Spain right pressures socialists over ETA
Conservatives in Spain threatened Monday to break their alliance with the Socialist Party's Basque offshoot if it restarts talks with the armed separatist group ETA, a claim the socialists denied.
"We are asking the (Spanish socialist) government to deny in a clear and urgent manner, that it could be negotiating" with ETA, the secretary general of the Popular Party (PP) said at a press conference.
The alliance with the Socialist Party of the Basque Country (PSE), is based on the agreement to not restart negotiations with ETA, and "if this condition is not fulfilled, the pact will be broken", Maria Dolores de Cospedal said.
The PP was responding to an article in the daily newspaper El Mundo that said ETA had contacted the president of the PSE, Jesus Eguiguren, in an attempt to restart talks.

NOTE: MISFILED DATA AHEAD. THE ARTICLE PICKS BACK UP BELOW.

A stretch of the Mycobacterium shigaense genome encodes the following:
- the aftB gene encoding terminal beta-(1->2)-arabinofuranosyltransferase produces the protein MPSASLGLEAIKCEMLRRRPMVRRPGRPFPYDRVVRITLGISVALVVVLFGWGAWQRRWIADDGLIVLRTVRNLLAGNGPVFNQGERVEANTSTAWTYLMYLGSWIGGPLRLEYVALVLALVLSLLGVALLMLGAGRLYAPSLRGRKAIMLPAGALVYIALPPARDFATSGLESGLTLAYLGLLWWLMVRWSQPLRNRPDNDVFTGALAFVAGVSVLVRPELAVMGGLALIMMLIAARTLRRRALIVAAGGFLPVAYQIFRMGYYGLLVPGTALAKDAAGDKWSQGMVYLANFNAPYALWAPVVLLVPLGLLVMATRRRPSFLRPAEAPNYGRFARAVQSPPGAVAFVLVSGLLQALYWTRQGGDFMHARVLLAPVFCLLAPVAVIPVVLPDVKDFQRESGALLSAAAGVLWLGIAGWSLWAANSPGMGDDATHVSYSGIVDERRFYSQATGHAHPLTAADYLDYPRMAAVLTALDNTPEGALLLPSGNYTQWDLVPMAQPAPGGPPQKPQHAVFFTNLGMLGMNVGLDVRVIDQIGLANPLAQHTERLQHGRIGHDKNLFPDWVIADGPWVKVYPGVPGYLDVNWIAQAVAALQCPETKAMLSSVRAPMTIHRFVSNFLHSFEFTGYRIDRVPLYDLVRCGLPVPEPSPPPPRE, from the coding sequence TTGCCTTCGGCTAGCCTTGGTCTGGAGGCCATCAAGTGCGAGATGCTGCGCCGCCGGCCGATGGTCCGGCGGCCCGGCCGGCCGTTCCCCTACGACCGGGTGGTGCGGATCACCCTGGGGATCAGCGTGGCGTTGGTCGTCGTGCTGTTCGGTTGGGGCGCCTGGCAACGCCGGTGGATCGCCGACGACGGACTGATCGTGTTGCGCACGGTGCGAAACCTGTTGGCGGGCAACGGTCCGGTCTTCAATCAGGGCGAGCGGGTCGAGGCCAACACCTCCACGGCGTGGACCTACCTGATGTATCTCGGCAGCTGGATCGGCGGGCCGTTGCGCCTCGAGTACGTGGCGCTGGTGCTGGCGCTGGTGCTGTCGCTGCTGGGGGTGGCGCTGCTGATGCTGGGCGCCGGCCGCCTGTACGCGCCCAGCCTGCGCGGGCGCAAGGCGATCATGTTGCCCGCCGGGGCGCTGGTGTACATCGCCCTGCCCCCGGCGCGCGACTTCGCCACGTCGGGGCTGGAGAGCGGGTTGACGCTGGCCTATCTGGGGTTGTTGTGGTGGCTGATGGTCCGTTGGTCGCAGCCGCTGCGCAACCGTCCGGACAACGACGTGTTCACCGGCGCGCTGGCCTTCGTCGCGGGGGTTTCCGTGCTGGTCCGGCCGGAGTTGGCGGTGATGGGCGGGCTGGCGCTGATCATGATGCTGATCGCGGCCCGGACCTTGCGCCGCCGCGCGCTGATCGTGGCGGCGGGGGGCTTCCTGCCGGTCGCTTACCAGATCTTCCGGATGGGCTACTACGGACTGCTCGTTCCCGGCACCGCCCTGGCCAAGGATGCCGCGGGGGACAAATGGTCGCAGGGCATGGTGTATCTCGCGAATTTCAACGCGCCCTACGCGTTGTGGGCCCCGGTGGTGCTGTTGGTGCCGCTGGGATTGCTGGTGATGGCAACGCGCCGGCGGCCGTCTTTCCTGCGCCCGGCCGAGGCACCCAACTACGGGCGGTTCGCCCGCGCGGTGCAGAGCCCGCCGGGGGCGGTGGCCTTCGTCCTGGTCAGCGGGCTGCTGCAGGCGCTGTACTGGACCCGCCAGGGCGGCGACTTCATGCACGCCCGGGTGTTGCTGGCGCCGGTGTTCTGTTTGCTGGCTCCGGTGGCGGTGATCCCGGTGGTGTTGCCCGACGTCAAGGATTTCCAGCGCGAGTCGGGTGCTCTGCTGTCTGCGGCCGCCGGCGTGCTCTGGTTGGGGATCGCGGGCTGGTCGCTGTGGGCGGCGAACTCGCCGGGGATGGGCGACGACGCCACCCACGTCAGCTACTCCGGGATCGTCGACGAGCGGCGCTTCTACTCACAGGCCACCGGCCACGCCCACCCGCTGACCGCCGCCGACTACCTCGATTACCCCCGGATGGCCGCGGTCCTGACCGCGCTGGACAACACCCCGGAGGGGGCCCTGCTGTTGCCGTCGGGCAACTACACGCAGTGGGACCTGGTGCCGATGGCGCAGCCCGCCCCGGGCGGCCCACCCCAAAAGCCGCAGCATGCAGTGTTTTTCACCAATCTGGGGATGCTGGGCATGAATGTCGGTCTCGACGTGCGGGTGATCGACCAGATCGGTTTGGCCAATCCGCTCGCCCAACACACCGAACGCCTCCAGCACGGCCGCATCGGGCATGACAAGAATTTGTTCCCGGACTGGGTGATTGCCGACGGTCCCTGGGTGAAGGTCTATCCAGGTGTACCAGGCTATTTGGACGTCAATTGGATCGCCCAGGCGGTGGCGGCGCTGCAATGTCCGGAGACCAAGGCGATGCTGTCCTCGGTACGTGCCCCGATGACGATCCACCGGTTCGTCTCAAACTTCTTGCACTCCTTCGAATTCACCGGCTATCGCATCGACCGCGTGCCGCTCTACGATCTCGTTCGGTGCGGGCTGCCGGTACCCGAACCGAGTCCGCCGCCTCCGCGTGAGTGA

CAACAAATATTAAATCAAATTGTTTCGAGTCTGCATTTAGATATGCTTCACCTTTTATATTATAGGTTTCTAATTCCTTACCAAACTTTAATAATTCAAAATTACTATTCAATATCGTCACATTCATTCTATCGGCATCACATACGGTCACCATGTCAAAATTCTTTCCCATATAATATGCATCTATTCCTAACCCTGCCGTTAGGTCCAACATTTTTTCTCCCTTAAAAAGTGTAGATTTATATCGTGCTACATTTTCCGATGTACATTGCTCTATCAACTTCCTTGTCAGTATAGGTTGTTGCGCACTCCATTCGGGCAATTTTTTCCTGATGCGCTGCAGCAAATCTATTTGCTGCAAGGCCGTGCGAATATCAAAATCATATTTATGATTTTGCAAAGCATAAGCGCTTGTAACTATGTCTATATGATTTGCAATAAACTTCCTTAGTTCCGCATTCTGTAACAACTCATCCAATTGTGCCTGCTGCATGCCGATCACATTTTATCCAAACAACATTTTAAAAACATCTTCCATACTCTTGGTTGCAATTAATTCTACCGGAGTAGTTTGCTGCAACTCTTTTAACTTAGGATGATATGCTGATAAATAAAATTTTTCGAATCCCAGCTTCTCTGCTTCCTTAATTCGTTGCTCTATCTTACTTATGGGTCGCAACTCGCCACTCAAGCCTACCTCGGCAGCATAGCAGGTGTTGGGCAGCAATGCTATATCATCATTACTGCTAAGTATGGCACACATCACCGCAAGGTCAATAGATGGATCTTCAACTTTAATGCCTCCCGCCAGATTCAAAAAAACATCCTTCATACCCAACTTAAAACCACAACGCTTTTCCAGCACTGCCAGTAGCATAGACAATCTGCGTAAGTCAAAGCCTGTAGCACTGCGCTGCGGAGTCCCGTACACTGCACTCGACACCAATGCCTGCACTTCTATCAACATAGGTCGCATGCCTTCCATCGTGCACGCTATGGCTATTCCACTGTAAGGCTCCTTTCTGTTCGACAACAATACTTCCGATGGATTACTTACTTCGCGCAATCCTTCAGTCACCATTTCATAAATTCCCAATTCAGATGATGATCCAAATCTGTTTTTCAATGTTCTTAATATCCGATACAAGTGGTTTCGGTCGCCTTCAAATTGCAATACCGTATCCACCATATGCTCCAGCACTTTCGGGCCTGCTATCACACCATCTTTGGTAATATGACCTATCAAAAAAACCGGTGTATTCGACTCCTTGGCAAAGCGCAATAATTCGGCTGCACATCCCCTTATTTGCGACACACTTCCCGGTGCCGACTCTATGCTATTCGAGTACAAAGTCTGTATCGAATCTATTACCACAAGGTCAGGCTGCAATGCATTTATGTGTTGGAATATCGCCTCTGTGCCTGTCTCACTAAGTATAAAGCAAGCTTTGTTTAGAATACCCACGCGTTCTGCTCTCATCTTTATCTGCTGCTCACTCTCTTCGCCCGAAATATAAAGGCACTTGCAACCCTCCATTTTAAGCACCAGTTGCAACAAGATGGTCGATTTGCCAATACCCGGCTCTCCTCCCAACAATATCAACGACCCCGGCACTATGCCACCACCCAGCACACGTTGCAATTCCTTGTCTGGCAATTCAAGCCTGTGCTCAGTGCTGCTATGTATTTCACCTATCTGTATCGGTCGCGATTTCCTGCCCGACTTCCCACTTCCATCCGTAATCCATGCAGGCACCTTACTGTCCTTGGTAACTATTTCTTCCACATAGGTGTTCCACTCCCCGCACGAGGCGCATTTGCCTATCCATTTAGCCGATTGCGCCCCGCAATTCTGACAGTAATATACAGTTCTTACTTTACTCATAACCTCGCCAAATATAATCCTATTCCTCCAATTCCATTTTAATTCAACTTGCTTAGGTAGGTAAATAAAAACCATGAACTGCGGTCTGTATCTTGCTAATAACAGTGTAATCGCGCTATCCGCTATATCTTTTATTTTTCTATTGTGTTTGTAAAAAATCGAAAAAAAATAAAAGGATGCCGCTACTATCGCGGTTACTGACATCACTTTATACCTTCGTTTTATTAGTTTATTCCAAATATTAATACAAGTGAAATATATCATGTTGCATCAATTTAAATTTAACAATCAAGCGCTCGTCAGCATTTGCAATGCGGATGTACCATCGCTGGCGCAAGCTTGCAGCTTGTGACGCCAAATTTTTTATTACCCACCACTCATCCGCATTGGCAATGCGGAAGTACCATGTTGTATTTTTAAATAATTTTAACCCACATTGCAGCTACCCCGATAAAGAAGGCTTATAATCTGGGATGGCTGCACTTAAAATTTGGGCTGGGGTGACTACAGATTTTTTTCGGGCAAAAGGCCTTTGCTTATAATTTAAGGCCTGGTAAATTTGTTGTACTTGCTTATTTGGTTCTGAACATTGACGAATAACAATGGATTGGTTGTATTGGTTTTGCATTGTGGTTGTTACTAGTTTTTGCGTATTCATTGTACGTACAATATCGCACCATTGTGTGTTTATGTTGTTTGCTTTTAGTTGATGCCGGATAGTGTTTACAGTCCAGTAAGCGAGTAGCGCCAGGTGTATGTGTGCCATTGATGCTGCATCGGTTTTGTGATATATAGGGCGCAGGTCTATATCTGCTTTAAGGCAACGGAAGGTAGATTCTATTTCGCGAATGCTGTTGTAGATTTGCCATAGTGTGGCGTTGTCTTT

The PSE "categorically" denied the claims, saying in a statement that no line of communication with ETA was open, "neither direct nor indirect".
Spain's interior minister also refuted the claims, reaffirming that one of the key points in the fight against ETA "is that there will be no dialogue."
In March 2009 after regional elections, the PP forged an alliance with the PSE as a means of keeping out the nationalists, who had been in power in the region for 29 years.
The Socialist government in Madrid has taken a hard line on the extremist independence movement since it ended a 15-month-old ceasefire in June 2007, and has arrested dozens of activists from ETA and its political wing Batasuna.
ETA, banned as a terrorist group by the European Union and the United States, is blamed for 829 deaths in its 41-year campaign for independence for the Basque region of northern Spain and southwestern France.
© 2010 AFP